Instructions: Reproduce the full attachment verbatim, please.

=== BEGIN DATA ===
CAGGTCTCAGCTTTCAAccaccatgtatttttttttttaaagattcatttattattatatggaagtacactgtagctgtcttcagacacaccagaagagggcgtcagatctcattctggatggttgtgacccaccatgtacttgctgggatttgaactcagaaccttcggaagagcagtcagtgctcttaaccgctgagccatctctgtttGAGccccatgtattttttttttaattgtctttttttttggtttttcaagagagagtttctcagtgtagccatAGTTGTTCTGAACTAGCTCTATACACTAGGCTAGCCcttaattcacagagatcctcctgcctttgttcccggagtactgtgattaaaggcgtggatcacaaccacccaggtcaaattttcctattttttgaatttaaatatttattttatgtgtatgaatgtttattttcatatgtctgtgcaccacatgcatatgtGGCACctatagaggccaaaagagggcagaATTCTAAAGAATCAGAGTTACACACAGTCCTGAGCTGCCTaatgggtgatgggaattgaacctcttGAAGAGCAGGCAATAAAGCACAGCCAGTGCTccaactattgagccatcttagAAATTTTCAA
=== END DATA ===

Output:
CAGGTCTCAGCTTTCAAccaccatgtatttttttttttaaagattcatttattattatatggaagtacactgtagctgtcttcagacacaccagaagagggcgtcagatctcattctggatggttgtgacccaccatgtacttgctgggatttgaactcagaaccttcggaagagcagtcagtgctcttaaccgctgagccatctctgtttGAGccccatgtattttttttttaattgtctttttttttggtttttcaagagagagtttctcagtgtagccatAGTTGTTCTGAACTAGCTCTATACACTAGGCTAGCCcttaattcacagagatcctcctgcctttgttcccggagtactgtgattaaaggcgtggatcacaaccacccaggtcaaattttcctattttttgaatttaaatatttattttatgtgtatgaatgtttattttcatatgtctgtgcaccacatgcatatgtGGCACctatagaggccaaaagagggcagaATTCTAAAGAATCAGAGTTACACACAGTCCTGAGCTGCCTaatgggtgatgggaattgaacctcttGAAGAGCAGGCAATAAAGCACAGCCAGTGCTccaactattgagccatcttagAAATTTTCAA